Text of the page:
Ian Foster denies feeling the pressure as All Blacks coach after the team’s first loss to Argentina meant he had started the job with just two wins in his first five Tests.
The 25-15 loss to the Pumas meant Foster had two wins, a draw, and two losses in his first five games in charge of the All Blacks.
Despite the tough start to his tenure, Foster believed the team could bounce back.
"No, I guess, this role always come with pressure," he said.
"What I feel right now is massive disappointment that we haven't achieved what we wanted to achieve in the past two games.
"The key right now is we've got a lot of good people in this group, we've shown we can perform at a high level we've just got to go back to do it.
"The word pressure is there all the time. But I think the word (is) I'm just bitterly disappointed more than anything."
Foster said the All Blacks didn't take their opposition lightly despite the Pumas not having played for months as the Covid-19 pandemic grips Argentina.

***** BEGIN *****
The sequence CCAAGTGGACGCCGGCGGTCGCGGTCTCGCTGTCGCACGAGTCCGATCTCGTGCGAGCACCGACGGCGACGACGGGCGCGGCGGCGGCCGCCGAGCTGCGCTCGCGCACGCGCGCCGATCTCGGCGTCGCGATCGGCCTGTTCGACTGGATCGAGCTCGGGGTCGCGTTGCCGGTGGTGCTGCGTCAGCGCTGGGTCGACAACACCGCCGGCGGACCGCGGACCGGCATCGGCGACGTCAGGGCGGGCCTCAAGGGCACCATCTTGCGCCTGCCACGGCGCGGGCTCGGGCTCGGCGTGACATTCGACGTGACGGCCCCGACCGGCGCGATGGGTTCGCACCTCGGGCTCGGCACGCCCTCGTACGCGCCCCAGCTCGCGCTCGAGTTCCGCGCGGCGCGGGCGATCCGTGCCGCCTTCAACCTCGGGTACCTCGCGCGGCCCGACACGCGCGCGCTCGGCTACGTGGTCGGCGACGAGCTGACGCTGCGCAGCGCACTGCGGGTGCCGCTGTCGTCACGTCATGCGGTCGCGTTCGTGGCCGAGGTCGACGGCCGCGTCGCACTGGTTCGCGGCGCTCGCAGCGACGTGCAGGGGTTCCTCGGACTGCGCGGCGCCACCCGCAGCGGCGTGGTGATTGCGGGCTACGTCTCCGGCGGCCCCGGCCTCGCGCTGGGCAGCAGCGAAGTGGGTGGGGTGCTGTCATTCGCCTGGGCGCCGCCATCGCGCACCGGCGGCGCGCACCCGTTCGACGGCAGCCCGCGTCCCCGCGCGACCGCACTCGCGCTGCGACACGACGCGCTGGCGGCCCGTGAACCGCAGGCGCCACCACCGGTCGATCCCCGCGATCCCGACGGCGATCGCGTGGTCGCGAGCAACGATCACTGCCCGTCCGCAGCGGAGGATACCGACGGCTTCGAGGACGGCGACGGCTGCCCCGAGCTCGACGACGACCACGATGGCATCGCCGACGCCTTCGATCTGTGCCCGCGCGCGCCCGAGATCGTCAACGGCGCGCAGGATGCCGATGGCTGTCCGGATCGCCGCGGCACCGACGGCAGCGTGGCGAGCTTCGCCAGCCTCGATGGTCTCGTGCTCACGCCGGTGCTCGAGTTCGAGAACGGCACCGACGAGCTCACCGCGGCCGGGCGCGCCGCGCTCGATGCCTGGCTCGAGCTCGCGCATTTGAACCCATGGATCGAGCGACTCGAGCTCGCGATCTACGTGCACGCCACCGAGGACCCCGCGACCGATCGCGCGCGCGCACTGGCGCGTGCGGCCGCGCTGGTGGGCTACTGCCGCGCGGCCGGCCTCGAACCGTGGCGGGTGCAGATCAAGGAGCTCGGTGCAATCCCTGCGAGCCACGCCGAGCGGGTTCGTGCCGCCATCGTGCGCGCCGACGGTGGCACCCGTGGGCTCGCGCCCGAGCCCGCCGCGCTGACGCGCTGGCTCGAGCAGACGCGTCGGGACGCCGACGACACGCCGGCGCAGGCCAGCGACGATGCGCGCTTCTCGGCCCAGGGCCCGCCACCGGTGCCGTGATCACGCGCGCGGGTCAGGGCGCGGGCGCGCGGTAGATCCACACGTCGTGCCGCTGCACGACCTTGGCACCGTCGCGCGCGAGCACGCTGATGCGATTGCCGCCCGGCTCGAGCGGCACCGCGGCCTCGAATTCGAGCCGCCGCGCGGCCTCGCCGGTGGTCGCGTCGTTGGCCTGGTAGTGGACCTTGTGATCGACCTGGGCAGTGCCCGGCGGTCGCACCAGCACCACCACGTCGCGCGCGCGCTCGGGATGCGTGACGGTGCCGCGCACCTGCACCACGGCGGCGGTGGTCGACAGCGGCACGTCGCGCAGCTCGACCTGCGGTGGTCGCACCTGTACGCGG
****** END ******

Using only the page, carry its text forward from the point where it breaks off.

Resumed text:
"I think what happened in the game is that we saw a team that everyone said their disadvantage was they hadn't played a lot of rugby, but I think their camp and their two games meant they've come in here with massive energy and a massive desire to prove something for their country," Foster said of the Pumas.
"Whilst it's deeply disappointing for us, it's massively exciting for them and, I guess, it's a big congratulations to Mario (Ledesma) and his team for what they've been able to achieve."
Captain Sam Cane denied a lack of leadership had cost the All Blacks.
"If you look through the team I think there's plenty of experience, but no doubt there was times in that game where individuals and as a team we didn't have as much composure as we would have liked to had," he said.
"That's a clear area of focus for us going forward. But I think we've definitely got the right men in there for the job."
The All Blacks face Argentina on November 28 in Newcastle in the final Test of the year.